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Sir James Falshaw


1810 - 1889

Railway engineer and local politician. Born in Leeds (Yorkshire), the sixth of fourteen children of a wool merchant, Falshaw trained as an engineer and surveyor in Leeds. He found much work with the railway boom of the 1840s, working first in the North of England, but moving to Scotland in 1845. Based in Stirling, he worked on the Scottish Central Railway, which linked the existing Edinburgh and Glasgow Line with Stirling, Dunblane and Perth. Falshaw was also responsible for the construction of the Scottish Midland Railway, an extension from Perth to Forfar. He went on the work with Thomas Brassey on the construction of the Inverness and Nairn Railway (1855), its extension to Elgin (1858) and sections of the Portpatrick Railway (1861).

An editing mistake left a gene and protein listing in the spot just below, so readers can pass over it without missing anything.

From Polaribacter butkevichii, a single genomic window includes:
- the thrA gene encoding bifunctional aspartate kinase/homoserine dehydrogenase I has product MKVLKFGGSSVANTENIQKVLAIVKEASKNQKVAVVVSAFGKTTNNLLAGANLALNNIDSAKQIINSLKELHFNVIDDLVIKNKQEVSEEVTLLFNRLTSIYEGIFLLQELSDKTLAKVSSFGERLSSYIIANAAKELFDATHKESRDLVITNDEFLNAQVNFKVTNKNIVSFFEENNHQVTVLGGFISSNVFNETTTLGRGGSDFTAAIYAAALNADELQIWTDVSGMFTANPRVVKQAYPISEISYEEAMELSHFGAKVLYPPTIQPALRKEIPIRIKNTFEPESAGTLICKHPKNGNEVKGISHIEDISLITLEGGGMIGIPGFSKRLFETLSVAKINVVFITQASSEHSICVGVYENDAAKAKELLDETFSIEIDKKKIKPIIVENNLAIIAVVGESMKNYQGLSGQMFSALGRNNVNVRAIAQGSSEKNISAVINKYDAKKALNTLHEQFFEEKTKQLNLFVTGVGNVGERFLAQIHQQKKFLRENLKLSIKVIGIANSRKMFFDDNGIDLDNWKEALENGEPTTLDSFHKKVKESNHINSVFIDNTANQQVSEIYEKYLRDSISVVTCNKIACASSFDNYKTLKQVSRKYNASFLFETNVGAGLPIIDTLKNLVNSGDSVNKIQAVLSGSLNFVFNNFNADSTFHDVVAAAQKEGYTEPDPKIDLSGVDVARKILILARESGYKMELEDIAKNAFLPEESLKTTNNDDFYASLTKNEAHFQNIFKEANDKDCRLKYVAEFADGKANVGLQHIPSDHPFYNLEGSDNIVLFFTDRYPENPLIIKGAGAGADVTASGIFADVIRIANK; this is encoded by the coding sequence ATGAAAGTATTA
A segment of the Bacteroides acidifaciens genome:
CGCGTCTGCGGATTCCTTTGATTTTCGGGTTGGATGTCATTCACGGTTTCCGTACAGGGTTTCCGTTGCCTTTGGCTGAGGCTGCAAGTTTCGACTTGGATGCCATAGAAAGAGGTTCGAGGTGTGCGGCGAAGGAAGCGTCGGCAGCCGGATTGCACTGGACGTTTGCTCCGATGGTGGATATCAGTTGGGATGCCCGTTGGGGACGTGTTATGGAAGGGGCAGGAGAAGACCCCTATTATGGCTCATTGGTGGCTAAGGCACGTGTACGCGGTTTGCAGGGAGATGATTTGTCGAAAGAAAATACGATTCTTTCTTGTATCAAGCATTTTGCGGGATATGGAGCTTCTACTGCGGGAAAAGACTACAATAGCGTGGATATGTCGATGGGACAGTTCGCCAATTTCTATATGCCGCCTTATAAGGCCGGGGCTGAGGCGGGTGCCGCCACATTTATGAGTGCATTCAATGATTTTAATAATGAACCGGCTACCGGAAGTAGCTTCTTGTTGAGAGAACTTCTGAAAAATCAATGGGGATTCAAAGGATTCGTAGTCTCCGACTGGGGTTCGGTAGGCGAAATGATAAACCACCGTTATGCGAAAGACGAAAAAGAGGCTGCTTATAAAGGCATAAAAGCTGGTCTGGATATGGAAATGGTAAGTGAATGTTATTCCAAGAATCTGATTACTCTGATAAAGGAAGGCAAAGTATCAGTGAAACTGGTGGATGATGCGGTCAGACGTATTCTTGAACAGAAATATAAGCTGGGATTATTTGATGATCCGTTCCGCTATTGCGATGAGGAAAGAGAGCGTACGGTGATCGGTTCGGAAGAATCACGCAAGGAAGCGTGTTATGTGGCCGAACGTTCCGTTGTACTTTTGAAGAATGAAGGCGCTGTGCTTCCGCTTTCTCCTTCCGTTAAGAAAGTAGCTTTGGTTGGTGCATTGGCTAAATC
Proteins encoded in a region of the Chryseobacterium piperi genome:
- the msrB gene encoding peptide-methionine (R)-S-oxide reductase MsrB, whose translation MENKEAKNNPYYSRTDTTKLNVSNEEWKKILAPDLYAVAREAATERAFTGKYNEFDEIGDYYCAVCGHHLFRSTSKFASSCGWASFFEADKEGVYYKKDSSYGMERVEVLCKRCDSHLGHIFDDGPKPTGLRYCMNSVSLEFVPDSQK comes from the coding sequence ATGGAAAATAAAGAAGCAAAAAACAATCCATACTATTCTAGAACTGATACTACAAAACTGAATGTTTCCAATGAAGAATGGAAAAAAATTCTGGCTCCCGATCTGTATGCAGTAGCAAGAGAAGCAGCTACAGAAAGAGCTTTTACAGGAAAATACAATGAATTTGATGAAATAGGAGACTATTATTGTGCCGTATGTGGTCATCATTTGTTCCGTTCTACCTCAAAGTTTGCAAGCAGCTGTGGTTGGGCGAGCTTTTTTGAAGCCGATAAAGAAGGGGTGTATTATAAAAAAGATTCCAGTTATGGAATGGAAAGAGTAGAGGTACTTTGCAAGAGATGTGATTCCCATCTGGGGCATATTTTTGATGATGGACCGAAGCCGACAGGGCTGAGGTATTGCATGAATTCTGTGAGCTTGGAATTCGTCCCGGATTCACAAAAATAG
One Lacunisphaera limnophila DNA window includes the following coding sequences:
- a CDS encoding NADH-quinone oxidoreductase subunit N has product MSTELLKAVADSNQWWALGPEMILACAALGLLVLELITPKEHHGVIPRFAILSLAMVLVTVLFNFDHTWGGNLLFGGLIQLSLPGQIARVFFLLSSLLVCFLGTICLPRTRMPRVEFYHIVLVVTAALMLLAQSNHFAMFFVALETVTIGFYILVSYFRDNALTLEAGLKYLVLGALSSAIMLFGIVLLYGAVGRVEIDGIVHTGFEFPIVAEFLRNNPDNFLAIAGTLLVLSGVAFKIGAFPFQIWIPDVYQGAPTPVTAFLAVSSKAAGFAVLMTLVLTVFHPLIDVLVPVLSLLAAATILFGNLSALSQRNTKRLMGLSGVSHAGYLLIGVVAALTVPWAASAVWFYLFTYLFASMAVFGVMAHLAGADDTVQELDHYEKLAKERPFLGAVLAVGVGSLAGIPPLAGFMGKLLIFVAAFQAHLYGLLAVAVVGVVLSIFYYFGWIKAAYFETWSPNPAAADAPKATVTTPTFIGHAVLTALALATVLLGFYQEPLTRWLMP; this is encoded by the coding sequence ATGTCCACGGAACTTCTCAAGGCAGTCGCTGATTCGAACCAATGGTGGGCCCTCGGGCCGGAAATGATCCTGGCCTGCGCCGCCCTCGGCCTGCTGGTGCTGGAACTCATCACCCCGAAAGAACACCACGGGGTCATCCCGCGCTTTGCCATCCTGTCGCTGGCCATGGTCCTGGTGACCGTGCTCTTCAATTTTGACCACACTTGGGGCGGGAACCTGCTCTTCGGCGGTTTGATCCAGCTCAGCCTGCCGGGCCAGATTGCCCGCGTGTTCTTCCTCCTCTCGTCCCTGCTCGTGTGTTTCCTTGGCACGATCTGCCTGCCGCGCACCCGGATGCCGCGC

Falshaw settled in Edinburgh in 1858, joined the Town Council in 1861 and served as Lord Provost of the city (1874-77). During this time he was involved in various improvement projects, including building new reservoirs in Midlothian to supply the city with drinking water. He was knighted in 1876 and went on to serve as Chairman of the North British Railway Company (1882-87) during which time he promoted the building of the Forth Bridge.

Falshaw died at home in Belgrave Crescent in , Edinburgh and lies buried in Dean Cemetery. He is remembered by the Falshaw Bridge in Stockbridge, a window in St. Giles Kirk, a portrait in Edinburgh City Chambers and a bust in the Playfair Library of Old College in the University of Edinburgh.


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